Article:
699 million tonnes, almost all of which is lignite. The level of hard coal reserves in this category is confined to the projected amount of the (highly subsidised) German hard coal production until 2018, when subsidised hard coal mining is due to be phased out. The hard coal component has a maximum deposit depth of 1 500 m below the surface, and a minimum seam thickness of 0.6 m, whilst the corresponding parameters for lignite are 500 and 3 m, respectively. The assessment of lignite reserves has been significantly revised since that reported for the 2007 SER. In previous Surveys only the proved recoverable amount of lignite reserves in existing and planned surface mines was reported. For better comparability with reserve data from other countries the present numbers report the entire German lignite reserves. BGR's category 'resources' (using its own definition, which differs from WEC usage) amounts to around 82.9 billion tonnes of hard coal and 36.5 billion tonnes of lignite. These levels convey an indication of the enormous size of the additional amounts of coal 'in place', over and above the in situ tonnages hosting the recoverable reserves. Over three-quarters of German hard coal production is derived from the Ruhr Basin (Ruhr and Ibbenbüren mining districts). The coal qualities range from anthracite to high-volatile, strongly-caking bituminous coal. The second largest German coalfield is situated in the Saar Basin, with substantial deposits of weakly-caking bituminous coal. All German hard coal is deepmined from seams at depths exceeding 900 m.

The German WEC Member Committee has reported coal reserves on the basis of data provided by the German Federal Institute for Geosciences and Natural Resources (BGR). Proved recoverable reserves are given as 40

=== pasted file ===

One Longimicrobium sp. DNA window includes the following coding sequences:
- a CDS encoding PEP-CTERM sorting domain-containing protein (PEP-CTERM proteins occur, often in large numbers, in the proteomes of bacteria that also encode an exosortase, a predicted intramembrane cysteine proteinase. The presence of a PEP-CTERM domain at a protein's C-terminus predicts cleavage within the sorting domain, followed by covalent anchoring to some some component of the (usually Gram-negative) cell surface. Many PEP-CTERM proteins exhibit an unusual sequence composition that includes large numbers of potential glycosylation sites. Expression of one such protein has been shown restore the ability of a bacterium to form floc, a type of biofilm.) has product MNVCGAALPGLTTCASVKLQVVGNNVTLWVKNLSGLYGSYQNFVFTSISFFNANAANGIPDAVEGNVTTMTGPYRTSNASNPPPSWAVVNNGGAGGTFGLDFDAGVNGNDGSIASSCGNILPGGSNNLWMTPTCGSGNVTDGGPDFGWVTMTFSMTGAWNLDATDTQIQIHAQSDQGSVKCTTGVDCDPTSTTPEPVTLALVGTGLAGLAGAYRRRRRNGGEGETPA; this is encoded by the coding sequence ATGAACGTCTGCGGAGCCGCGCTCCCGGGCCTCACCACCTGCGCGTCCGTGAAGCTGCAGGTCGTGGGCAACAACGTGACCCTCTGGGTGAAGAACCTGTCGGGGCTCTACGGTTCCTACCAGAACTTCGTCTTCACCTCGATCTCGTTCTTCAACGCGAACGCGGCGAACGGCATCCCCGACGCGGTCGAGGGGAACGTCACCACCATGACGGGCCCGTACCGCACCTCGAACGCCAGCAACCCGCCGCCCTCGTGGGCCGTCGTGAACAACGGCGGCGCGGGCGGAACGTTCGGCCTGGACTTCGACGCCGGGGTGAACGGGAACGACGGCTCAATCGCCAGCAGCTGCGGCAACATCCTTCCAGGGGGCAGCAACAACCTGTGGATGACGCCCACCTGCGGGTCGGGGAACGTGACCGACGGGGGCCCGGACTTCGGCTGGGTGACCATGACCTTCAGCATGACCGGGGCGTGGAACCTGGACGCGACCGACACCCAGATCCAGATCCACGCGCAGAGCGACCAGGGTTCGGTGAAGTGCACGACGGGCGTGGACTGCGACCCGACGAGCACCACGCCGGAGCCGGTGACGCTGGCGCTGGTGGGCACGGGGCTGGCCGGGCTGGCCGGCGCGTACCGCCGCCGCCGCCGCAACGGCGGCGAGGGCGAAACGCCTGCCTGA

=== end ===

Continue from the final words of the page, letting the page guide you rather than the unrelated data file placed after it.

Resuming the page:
2010 Survey of Energy Resources World Energy Council Coal

27

The lignite deposit in the Rhineland region is the largest single formation in Europe in terms of lignite production. In the former East Germany there are major deposits of lignite in the CentralGerman (at Halle/Leipzig) and Lusatian mining districts, which have considerable domestic importance. Germany's output of hard coal fell from 76.6 million tonnes in 1990 to 19.1 million tonnes in 2008, whilst lignite production more than halved, from 357.5 to 175.3 million tonnes over the same period. Germany is still the world's largest lignite producer. The principal markets for bituminous coal are electricity generation, iron and steel, and cement manufacture: other industrial and household uses are relatively modest. The bulk of German lignite is consumed in power stations, although a considerable tonnage (over 11 million tpa) is converted into lignite products such as briquettes, dust, coal for fluidised circulating beds and coke for the industrial, residential and commercial markets. Greece Proved amount in place (total coal, million tonnes) Proved recoverable reserves (total coal, million tonnes) Production (total coal, million tonnes, 2008) 5 800 3 020 65.7